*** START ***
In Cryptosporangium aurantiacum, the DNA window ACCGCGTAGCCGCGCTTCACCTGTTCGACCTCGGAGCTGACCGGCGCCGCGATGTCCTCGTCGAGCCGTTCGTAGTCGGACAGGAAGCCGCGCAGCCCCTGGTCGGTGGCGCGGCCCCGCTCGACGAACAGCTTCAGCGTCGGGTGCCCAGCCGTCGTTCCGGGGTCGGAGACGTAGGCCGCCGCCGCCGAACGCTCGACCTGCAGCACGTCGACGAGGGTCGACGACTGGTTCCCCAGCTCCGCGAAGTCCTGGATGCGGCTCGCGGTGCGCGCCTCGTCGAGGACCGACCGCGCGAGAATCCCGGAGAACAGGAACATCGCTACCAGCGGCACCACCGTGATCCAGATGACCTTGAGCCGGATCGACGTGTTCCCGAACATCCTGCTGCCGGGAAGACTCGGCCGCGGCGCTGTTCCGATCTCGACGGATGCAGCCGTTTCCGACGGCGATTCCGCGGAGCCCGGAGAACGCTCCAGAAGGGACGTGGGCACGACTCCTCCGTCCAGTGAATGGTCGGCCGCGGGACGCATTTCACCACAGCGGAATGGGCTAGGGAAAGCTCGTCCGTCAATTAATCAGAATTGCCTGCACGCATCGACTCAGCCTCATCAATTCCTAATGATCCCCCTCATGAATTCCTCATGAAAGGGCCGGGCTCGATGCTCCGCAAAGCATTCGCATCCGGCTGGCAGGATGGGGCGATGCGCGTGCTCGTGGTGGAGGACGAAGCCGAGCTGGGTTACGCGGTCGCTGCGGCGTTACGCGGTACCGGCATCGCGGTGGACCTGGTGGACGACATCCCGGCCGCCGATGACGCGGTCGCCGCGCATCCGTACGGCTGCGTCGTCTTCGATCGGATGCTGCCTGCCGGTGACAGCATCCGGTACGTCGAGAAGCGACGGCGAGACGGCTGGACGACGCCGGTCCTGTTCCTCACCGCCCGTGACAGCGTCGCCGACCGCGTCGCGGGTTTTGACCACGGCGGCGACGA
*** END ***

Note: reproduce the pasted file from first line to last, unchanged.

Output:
In Cryptosporangium aurantiacum, the DNA window ACCGCGTAGCCGCGCTTCACCTGTTCGACCTCGGAGCTGACCGGCGCCGCGATGTCCTCGTCGAGCCGTTCGTAGTCGGACAGGAAGCCGCGCAGCCCCTGGTCGGTGGCGCGGCCCCGCTCGACGAACAGCTTCAGCGTCGGGTGCCCAGCCGTCGTTCCGGGGTCGGAGACGTAGGCCGCCGCCGCCGAACGCTCGACCTGCAGCACGTCGACGAGGGTCGACGACTGGTTCCCCAGCTCCGCGAAGTCCTGGATGCGGCTCGCGGTGCGCGCCTCGTCGAGGACCGACCGCGCGAGAATCCCGGAGAACAGGAACATCGCTACCAGCGGCACCACCGTGATCCAGATGACCTTGAGCCGGATCGACGTGTTCCCGAACATCCTGCTGCCGGGAAGACTCGGCCGCGGCGCTGTTCCGATCTCGACGGATGCAGCCGTTTCCGACGGCGATTCCGCGGAGCCCGGAGAACGCTCCAGAAGGGACGTGGGCACGACTCCTCCGTCCAGTGAATGGTCGGCCGCGGGACGCATTTCACCACAGCGGAATGGGCTAGGGAAAGCTCGTCCGTCAATTAATCAGAATTGCCTGCACGCATCGACTCAGCCTCATCAATTCCTAATGATCCCCCTCATGAATTCCTCATGAAAGGGCCGGGCTCGATGCTCCGCAAAGCATTCGCATCCGGCTGGCAGGATGGGGCGATGCGCGTGCTCGTGGTGGAGGACGAAGCCGAGCTGGGTTACGCGGTCGCTGCGGCGTTACGCGGTACCGGCATCGCGGTGGACCTGGTGGACGACATCCCGGCCGCCGATGACGCGGTCGCCGCGCATCCGTACGGCTGCGTCGTCTTCGATCGGATGCTGCCTGCCGGTGACAGCATCCGGTACGTCGAGAAGCGACGGCGAGACGGCTGGACGACGCCGGTCCTGTTCCTCACCGCCCGTGACAGCGTCGCCGACCGCGTCGCGGGTTTTGACCACGGCGGCGACGA